Canadian swimmers enter The Twilight Zone at London Olympic Games

It says something about the wacky nature of the Olympics when Canada's best result in the pool so far is a seventh place turned in by the swim team's youngest member.

After three days the swim meet at the London Olympics has been like an episode of The Twilight Zone for Canada's swimmers.

Julia Wilkinson had a religious experience in the 100-metre backstroke heats.

"I think I saw God in the last 20 metres,'' the 25-year-old from Stratford, Ont., told Allan Maki of The Globe and Mail. "He was signing The Final Countdown.''

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Cue Rod Serling. Bring up the music.

Tera Van Beilen's first Olympic experience was so much fun she got to do it twice. She finished tied with Jamaica's 's Alia Atkinson in the 100-metre breaststroke heats, then had to compete in a swim-off after the evening's other events had ended.

Had that ever happened to her before?

"Once, when I was 12 years old,'' said Van Beilen of Oakville, Ont.

Atkinson won the race to advance to the final.

"It was mentally hard coming off a race knowing you had to do it again,'' said Van Beilen. "I tried to get set mentally.

"It was fun. At least I got another race."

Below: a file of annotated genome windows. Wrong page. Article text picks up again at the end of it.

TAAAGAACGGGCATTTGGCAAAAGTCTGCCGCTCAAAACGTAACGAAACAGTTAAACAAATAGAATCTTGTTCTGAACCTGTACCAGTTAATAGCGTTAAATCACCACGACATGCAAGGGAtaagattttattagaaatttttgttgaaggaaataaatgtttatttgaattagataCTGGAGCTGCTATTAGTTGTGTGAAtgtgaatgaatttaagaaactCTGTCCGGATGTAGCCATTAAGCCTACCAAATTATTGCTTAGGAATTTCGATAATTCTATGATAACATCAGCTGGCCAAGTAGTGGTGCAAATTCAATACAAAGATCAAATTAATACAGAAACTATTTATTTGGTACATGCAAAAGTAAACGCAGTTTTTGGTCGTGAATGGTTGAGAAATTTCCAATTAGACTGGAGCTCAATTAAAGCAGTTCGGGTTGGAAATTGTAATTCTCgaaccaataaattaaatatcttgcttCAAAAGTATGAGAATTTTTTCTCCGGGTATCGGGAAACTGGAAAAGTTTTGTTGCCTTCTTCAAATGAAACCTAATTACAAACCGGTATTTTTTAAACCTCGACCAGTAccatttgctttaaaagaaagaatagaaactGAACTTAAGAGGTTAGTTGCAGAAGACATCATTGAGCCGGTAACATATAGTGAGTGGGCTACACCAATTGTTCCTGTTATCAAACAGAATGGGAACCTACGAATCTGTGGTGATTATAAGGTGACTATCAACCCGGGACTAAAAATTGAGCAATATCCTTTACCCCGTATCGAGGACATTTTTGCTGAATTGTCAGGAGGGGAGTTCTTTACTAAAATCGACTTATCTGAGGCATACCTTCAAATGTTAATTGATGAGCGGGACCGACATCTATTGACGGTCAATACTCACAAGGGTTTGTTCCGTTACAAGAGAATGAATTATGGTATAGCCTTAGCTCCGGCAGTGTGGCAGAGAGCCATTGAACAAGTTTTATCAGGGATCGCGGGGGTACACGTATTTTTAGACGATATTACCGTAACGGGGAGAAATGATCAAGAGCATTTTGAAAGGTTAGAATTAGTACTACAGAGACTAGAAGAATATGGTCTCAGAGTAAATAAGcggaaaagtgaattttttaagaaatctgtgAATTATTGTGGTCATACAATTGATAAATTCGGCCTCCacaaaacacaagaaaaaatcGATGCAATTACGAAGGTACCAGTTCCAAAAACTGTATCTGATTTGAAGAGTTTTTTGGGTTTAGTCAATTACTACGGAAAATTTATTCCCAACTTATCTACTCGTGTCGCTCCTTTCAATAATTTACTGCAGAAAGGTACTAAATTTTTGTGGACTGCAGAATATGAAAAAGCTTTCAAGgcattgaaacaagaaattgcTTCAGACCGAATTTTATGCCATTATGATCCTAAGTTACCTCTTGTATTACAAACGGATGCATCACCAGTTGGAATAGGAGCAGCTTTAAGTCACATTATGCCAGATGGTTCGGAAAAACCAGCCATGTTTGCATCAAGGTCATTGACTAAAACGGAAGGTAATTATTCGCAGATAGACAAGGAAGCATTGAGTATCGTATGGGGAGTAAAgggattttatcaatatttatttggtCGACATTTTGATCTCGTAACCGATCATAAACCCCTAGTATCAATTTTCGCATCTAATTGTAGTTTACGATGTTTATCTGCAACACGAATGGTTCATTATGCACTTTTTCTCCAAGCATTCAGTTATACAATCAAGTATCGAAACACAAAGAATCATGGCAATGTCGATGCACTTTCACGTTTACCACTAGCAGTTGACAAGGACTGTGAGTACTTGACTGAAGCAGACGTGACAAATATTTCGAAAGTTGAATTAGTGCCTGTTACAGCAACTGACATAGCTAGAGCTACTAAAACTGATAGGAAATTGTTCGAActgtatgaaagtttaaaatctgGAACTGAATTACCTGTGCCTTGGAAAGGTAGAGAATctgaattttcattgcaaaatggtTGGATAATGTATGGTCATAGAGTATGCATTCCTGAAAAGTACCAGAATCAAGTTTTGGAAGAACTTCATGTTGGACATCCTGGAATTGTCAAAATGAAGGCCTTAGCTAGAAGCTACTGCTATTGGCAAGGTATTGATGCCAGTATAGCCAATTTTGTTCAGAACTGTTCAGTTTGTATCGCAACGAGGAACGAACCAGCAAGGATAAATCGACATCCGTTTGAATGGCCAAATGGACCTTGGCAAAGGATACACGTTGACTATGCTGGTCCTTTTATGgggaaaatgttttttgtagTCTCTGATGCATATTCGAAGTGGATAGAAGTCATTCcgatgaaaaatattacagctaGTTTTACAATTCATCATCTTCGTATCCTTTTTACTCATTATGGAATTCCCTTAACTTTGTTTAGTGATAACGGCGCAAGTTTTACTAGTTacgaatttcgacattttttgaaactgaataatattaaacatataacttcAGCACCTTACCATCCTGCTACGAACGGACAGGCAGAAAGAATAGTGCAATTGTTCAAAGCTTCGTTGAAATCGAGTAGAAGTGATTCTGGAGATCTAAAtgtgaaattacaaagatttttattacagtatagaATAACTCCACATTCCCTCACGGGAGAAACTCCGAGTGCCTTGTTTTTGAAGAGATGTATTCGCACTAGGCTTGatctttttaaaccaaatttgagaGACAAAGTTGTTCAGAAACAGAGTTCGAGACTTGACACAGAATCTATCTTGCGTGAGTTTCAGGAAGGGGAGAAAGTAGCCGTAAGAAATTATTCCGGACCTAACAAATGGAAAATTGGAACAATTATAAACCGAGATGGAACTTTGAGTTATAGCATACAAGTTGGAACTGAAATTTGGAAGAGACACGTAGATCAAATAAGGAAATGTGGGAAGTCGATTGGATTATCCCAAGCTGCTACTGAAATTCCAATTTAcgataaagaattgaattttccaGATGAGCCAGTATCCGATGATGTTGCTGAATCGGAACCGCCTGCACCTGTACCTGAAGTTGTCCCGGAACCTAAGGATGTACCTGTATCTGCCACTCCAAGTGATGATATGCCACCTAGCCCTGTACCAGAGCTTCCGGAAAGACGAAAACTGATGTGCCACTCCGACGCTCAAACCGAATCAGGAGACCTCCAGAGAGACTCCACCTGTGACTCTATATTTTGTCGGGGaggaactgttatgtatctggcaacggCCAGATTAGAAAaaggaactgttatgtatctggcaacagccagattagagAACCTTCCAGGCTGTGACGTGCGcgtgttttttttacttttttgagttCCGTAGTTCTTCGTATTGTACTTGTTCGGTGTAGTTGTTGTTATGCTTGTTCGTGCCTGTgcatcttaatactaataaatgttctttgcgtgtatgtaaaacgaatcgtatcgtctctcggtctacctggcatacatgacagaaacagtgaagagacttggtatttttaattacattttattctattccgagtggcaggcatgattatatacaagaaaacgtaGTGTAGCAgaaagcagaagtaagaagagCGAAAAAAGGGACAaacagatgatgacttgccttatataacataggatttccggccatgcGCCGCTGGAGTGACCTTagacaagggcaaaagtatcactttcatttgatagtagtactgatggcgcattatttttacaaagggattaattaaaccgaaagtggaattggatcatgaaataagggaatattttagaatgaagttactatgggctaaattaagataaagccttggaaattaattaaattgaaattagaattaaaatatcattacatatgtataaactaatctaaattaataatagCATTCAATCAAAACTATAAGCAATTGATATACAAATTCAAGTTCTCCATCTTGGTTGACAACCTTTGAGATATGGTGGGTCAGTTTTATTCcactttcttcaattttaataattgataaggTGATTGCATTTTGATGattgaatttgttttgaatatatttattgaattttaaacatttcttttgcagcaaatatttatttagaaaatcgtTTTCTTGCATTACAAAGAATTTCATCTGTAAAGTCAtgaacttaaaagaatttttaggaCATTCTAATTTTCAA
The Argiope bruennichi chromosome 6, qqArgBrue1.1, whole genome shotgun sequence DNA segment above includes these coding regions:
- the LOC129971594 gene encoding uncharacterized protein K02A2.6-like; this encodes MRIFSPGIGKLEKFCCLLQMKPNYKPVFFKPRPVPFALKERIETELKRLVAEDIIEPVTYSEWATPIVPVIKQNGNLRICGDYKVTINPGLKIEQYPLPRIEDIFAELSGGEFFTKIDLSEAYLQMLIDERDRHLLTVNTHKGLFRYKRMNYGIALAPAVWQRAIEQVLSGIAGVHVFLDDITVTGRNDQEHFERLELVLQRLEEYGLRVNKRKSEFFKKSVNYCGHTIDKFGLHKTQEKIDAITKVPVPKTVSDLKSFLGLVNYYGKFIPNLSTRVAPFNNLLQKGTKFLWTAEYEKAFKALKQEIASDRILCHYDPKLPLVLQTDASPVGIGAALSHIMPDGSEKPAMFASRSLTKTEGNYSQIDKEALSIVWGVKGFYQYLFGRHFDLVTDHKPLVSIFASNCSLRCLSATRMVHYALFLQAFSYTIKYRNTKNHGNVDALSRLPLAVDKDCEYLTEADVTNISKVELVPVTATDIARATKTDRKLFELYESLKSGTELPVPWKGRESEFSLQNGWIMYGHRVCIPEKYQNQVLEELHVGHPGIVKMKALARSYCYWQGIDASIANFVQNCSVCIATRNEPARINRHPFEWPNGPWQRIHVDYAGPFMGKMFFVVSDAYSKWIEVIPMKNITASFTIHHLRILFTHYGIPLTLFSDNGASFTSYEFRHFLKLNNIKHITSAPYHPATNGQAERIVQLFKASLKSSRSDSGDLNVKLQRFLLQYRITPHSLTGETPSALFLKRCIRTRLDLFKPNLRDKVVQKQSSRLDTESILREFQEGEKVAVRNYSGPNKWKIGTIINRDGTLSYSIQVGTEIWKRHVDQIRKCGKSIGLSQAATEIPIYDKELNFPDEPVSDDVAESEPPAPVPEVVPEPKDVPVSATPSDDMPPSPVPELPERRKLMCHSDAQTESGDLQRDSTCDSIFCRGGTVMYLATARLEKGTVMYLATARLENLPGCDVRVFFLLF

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The first Canadian swimmer to actually advance to a final was 18-year-old Brittany MacLean of Toronto.

MacLean set a Canadian record in the 400-metre heats. She finished seventh in the final where she swam against world-record holder Federica Pellegrini of Italy, defending Olympic gold medallist Rebecca Adlington of Britain and the new Olympic champ, Camille Muffat of France.

"I knew I was in a really tough field and I knew it was going to be a bit of a battle the whole way through," said MacLean, who suffered a shoulder injury at age 13 which  nagged her for several seasons.

"I wasn't completely successful with staying with the pack as I wanted. I ended up out-touching one person. I'll take seventh place at the Olympics."

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Prior to Wilkinson seeing God she came face to face with a toilet. She admitted an attack of nerves before swimming in the heats.

"I threw up. In the toilet, not in the ready room, so point for me," she said.

Wilkinson and Sinead Russell of Burlington, Ont., both swam in the 100 back semifinals but neither advanced to Monday's final. Wilkinson finished ninth, just .09 of a second shy from qualifying. Russell was 16th.

"I did everything I could," said Wilkinson.  "Ninth is horrible. It's so close.''

It was a case of good news, bad news for Blake Worsley of Victoria. The good news was he won his heat in the 200 metre freestyle. The bad news is his time wasn't good enough to advance to the semifinal.

The tone was set for the weekend on Saturday when Victoria's Ryan Cochrane thought he had the eighth fastest time to qualify for the 400-metre freestyle final. But South Korea's Park Tae-hwan appealed his disqualification for a false start in his heat. An International Swimming Federation investigation overturned the decision putting Park back in the final and leaving Cochrane on the sidelines.

Park would go on to win the silver medal.

"That's  just the way the Olympics are," said Randy Bennett, the swim team's head coach.

Strange.

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